Monday, October 20, 2008

Stuck in transit

Last Friday I left San Jose at 3:30 pm for Tamarindo. I was expecting to arrive there six hours later; however, after living in Costa Rica for three months I know that six hours can easily turn into seven depending on unexpected stops or traffic. Pura vida, right? (By the way, "pura vida" is a saying in CR, but it's really more like an attitude/way of life). So, three hours into the bus ride when we were stopped in traffic, I wasn't too concerned.

After 30 minutes of listening to my ipod and ignoring the fact that we hadn't moved, I began to notice the growing restlessness of the other passengers. Due to the many ambulances that had passed us (driving on the wrong side of the road) we knew that there was an accident, but we didn't know where it was or why it was taking so long to clear the road. In fact, nobody seemed to know what was going on, but everyone had something to say about it. Some people said that the equipment to move the cars involved in the accident had broken down. Others explained that the same portion of the highway was closed the night before due to rain, and all the traffic had to turn around and go back to San Jose. Many feared this would happen again, and they weren't happy about it.

For the first hour or so, I was really frustrated and impatient, but finally I just started laughing when I realized how ridiculous the situation was. For as far as I could see, there was a line of cars, all turned off, with people wandering around on the dark two lane highway somewhere in the mountains between San Jose and Liberia. On top of that, some of the other passengers decided to start walking to their final destination, which was obviously a terrible idea. I had never seen anything like this before.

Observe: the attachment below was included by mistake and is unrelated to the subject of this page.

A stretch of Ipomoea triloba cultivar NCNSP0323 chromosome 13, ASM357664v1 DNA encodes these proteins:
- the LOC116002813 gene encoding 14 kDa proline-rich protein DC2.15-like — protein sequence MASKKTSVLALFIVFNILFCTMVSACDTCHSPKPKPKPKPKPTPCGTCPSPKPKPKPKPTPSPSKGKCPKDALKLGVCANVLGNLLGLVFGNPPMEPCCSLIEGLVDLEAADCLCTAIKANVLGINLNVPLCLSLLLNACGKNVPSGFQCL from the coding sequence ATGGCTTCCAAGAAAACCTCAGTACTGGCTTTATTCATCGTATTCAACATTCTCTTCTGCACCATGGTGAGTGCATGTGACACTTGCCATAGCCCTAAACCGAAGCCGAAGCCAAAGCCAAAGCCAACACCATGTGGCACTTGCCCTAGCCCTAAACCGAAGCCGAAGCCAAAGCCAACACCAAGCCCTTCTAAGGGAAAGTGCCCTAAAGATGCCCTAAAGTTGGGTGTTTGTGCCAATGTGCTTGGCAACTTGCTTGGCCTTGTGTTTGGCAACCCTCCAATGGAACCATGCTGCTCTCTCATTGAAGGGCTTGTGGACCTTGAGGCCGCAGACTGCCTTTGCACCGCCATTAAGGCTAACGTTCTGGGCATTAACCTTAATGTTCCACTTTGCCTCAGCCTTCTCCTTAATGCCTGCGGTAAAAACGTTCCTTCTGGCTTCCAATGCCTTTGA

Being the only gringa on the bus, I quickly made friends with the ticos and laughed with them as they bad mouthed their own country (I heard "only in Costa Rica" many times). After being stuck in the same spot for nearly two hours, the bus driver decided to get everyone back on the bus and drive on the wrong side of the road for about a kilometer to reach the closest restaurant. At this point, I had accepted the fact that I would arrive in Tamarindo considerably later than expected.

While killing some time at the restaurant, we heard the road was still closed due to the fact that the people who worked for the morgue never came to pick up the two dead bodies from the crash scene. Well, at least that was the rumor, who knows if this is actually true. Regardless, with this news we were hopeful that we would reach Tamarindo before sunrise.

I was in line for a beer at the restaurant, when the bus driver frantically tapped me on the shoulder to tell me that the road was open and we had to get on the bus immediately. I soon realized that every vehicle that had stopped at the restaurant was trying to get back on the highway, creating a traffic jam spanning both lanes. Then, surprise, surprise cars started coming from the opposite direction so we had to back up to let them through before we could cross to the other lane.

We spent another hour in bad traffic, but at least we were moving. I arrived in Tamarindo after 1 am, nearly ten hours after I left San Jose. Up to this point, this is the best example I have of the crazy things that happen in CR. Pura vida.

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